A recent survey shows that 80% of Americans say the pandemic-prompted increase in screen time put their eyes in “overdrive.” (MicroOne/Shutterstock)

As workplaces consider reopening following the events of the past 18 months, many employees are realizing they’re no longer satisfied with the status quo. In April, four million employees resigned to seek remote work options, faster advancement opportunities or better benefits and compensation. This shift has been dubbed “The Great Resignation.”

When it comes to attracting and retaining talent, sticking to static benefits packages won’t likely satisfy your employees. Nearly 70% of workers say voluntary benefits like vision benefits influence retention. Offering high-quality benefits that also gives employees more customization power gives businesses an opportunity to retain existing employees and attract new ones.

Related: Voluntary benefits in 2021: Hit refresh

For many employees, “better” also means “flexible.” Employees should consider benefits that allow customization to suit their needs, such as allowing employees and their family members to select their own covered upgrades.

Not only do great vision benefits help with employee retention, but they also help employers keep health care costs down. According to a study by HCMS Group, employers who offer stand-alone vision benefits experienced $5.8 billion in cost savings over four years. That was due to reduced health care costs, lower productivity losses and turnover rates.

Rising costs are always top of mind when talking health care, and chronic diseases play a major role in driving expenses. By 2030, chronic diseases could cost American businesses $2 trillion in medical costs, plus an extra $794 billion annually in lost employee productivity. High-quality vision care benefits are not only attractive to employees and good for the bottom line, they offer a gateway to early detection. Through a comprehensive eye exam an eye doctor can detect more than 274 health conditions – including diabetes and high blood pressure. Eye care truly is health care, and it’s one of the most cost-effective ways to drive better health outcomes.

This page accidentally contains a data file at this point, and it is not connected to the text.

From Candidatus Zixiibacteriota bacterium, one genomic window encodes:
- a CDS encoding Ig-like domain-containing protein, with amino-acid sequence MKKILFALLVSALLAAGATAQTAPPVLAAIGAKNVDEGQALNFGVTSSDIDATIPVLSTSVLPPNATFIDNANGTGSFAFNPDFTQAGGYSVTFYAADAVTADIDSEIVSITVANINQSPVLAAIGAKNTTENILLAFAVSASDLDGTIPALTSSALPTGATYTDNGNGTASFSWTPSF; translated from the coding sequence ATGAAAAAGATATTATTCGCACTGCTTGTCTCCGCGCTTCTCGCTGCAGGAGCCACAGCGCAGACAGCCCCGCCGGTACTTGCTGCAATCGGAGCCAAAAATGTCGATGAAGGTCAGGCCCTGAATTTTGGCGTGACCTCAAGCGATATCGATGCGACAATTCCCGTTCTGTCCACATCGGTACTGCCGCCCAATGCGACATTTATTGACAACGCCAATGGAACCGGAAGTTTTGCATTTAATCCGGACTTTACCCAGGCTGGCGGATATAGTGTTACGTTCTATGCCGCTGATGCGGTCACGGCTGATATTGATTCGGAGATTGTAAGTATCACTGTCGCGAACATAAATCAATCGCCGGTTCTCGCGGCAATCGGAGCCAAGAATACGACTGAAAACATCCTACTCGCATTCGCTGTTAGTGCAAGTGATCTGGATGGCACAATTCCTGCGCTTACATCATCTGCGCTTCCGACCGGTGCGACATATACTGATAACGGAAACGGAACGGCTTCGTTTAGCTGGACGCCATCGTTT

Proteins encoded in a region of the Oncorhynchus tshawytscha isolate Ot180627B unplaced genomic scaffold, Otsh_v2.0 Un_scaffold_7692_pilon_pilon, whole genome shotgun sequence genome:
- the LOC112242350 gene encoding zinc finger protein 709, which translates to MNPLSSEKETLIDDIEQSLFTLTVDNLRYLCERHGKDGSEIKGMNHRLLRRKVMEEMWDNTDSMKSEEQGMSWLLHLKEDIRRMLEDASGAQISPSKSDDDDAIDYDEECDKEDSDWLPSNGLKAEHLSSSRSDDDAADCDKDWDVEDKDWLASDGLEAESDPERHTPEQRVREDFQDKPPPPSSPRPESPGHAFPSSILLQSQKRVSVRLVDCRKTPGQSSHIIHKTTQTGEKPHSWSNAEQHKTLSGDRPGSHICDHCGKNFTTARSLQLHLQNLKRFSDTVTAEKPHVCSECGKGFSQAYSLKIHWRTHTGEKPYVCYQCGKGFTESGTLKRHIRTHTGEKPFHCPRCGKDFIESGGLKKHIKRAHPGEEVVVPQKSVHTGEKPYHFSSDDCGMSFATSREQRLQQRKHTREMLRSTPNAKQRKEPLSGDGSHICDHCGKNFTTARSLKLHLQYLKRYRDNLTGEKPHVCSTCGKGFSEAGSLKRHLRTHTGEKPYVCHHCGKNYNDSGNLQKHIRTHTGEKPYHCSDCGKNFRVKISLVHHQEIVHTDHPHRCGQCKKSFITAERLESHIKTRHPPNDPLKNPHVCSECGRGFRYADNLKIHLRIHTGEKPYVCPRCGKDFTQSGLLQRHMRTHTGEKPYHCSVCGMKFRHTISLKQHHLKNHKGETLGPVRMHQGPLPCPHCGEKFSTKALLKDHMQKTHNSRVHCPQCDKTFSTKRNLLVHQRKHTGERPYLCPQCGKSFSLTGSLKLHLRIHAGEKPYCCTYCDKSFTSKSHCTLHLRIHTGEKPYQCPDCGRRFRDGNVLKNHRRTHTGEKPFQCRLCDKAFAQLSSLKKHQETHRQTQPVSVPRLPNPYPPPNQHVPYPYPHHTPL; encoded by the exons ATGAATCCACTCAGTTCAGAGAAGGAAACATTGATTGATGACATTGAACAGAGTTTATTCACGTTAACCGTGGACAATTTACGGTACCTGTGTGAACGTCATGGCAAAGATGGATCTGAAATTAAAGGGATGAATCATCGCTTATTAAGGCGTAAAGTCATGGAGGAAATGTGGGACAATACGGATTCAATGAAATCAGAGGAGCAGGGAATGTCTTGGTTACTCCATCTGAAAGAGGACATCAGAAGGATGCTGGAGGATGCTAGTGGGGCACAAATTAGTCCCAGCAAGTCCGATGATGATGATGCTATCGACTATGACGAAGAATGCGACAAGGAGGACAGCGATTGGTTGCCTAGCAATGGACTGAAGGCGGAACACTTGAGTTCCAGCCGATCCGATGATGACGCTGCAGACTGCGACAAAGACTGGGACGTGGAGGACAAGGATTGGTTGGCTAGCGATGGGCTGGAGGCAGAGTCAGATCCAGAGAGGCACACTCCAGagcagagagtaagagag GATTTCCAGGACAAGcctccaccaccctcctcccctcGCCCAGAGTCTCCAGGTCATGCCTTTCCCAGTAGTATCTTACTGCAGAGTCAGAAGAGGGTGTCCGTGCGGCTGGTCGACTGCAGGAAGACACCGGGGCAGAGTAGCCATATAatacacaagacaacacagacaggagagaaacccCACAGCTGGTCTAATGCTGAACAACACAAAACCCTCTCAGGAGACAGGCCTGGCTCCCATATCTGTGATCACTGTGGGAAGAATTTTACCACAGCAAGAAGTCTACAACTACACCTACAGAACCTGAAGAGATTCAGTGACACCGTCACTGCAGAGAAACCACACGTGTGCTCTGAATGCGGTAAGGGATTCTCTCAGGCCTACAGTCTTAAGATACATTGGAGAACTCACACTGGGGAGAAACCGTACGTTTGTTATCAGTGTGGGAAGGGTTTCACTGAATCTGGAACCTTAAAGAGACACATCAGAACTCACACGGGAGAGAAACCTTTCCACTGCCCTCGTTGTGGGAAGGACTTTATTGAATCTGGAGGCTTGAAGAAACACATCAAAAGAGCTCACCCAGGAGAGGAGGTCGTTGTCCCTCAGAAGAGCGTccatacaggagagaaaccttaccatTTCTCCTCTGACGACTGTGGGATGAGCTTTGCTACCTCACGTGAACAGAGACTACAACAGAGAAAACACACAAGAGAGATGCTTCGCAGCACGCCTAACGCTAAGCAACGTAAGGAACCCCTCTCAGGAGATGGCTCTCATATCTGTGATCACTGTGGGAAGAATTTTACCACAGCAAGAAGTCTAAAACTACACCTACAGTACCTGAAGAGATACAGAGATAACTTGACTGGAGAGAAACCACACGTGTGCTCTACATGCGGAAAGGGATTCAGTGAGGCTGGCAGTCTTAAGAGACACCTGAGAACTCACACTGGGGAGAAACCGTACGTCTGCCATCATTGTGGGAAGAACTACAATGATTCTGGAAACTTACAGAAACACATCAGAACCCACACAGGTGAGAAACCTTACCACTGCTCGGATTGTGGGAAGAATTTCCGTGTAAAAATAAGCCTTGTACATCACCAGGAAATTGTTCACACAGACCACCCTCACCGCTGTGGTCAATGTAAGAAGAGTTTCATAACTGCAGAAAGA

Case in point: One woman whose annual eye exam flagged a potential problem with her thyroid. As a result, she was referred to a primary care physician for further testing, which led to her receiving a diagnosis for Graves’ disease, a condition that can lead to heart attacks and other heart ailments if not detected early.

Access to vision care is critical right now. A recent survey shows that 80% of Americans say the pandemic-prompted increase in screen time put their eyes in “overdrive.” In fact, two-thirds of respondents report experiencing some degree of eye discomfort every day, and nearly a quarter say their eyes feel worse now than they did a year ago. The survey also found that nearly 60% of Americans report prioritizing a visit to their eye doctor out of a greater interest for their overall health.

Coming out of the pandemic, employers have a unique opportunity to help their employees continue to prioritize their overall health and wellness as they’ve done in the past year. You, and the right vision care benefits, can help encourage this behavior so employees are inspired to take better care of their health and lead longer, more fulfilled lives.

Kate Renwick-Espinosa is the president of VSP Vision Care, a national not-for-profit vision benefits company, providing access to eye care for more than 80 million members and more than half of Fortune 500 companies through a network of over 40,000 doctors worldwide.


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